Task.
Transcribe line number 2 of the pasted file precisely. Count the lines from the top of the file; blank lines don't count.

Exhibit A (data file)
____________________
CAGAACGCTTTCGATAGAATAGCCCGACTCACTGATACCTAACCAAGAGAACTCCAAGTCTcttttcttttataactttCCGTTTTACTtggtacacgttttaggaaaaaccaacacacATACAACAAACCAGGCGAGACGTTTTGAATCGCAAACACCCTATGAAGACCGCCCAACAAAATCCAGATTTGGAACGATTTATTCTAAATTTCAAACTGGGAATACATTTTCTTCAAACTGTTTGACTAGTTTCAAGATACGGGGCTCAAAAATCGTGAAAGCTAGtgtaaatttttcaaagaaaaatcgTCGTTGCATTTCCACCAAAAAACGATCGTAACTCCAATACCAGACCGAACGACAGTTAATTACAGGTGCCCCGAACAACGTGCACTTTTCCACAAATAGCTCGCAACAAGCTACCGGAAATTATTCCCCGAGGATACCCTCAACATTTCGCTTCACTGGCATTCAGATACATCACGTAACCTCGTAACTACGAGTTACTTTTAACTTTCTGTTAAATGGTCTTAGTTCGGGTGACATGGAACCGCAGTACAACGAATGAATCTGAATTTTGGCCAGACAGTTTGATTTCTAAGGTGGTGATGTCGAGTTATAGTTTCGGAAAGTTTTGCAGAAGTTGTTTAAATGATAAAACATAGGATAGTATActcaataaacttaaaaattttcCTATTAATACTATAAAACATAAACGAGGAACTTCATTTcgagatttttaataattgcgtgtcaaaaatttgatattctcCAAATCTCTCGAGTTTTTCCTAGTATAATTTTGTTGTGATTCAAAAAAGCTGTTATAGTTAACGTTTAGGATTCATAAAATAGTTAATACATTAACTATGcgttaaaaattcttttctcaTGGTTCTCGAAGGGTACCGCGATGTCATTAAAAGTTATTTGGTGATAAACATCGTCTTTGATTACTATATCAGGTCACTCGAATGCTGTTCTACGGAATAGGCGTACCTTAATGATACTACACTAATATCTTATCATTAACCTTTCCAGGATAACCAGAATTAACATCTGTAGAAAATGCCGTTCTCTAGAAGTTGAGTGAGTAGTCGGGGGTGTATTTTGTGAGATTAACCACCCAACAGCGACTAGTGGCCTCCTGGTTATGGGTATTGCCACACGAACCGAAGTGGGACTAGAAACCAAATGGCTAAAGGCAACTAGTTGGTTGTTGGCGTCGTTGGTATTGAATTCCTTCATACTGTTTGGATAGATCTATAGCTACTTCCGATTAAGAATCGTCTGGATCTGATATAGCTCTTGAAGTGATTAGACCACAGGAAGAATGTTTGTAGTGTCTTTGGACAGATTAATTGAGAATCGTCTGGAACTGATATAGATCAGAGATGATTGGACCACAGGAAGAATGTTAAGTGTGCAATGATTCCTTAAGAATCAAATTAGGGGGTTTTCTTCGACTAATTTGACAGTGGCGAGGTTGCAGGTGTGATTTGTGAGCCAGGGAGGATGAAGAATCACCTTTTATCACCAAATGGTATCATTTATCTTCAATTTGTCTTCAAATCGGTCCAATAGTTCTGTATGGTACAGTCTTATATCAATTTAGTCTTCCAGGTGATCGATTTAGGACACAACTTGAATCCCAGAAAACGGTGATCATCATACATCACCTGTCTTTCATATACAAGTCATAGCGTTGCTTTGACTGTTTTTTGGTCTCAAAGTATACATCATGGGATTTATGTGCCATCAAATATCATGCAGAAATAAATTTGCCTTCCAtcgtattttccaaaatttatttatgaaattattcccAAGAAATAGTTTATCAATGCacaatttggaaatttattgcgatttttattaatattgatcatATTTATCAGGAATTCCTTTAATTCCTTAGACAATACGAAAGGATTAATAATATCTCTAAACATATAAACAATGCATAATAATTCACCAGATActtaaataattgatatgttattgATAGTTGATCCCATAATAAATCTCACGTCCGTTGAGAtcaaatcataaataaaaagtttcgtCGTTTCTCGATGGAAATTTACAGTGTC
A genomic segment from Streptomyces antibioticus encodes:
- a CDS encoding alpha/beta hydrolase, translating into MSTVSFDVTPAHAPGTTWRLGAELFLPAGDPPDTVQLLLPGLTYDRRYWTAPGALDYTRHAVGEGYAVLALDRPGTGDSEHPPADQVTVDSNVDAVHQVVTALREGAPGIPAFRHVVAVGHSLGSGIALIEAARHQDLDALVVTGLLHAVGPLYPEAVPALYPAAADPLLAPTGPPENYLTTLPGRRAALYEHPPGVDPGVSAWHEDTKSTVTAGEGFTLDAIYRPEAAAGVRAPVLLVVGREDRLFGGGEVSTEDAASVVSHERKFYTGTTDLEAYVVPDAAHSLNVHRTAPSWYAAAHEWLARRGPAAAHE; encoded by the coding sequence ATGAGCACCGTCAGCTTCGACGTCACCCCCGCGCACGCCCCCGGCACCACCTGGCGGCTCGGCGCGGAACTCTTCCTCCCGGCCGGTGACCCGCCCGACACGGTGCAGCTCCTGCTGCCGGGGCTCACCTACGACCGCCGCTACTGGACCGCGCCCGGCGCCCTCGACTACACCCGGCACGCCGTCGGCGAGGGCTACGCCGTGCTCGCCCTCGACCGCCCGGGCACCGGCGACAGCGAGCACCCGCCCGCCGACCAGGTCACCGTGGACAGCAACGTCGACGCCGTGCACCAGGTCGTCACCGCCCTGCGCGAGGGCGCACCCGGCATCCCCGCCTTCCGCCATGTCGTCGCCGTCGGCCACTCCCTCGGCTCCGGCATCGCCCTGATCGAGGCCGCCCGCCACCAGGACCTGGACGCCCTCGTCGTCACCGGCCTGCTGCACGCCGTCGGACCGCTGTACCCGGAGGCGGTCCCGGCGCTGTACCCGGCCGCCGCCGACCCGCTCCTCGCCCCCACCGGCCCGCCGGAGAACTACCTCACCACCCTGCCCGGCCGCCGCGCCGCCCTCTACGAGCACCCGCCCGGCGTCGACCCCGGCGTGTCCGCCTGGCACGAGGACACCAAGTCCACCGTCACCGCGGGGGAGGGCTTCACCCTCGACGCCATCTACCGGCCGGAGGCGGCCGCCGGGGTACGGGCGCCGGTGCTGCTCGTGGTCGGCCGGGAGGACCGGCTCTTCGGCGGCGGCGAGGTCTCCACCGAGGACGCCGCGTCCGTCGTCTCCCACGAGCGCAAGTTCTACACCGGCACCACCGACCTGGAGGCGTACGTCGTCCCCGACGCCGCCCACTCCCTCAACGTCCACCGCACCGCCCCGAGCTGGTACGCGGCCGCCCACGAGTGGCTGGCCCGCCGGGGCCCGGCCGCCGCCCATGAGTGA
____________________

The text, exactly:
A genomic segment from Streptomyces antibioticus encodes: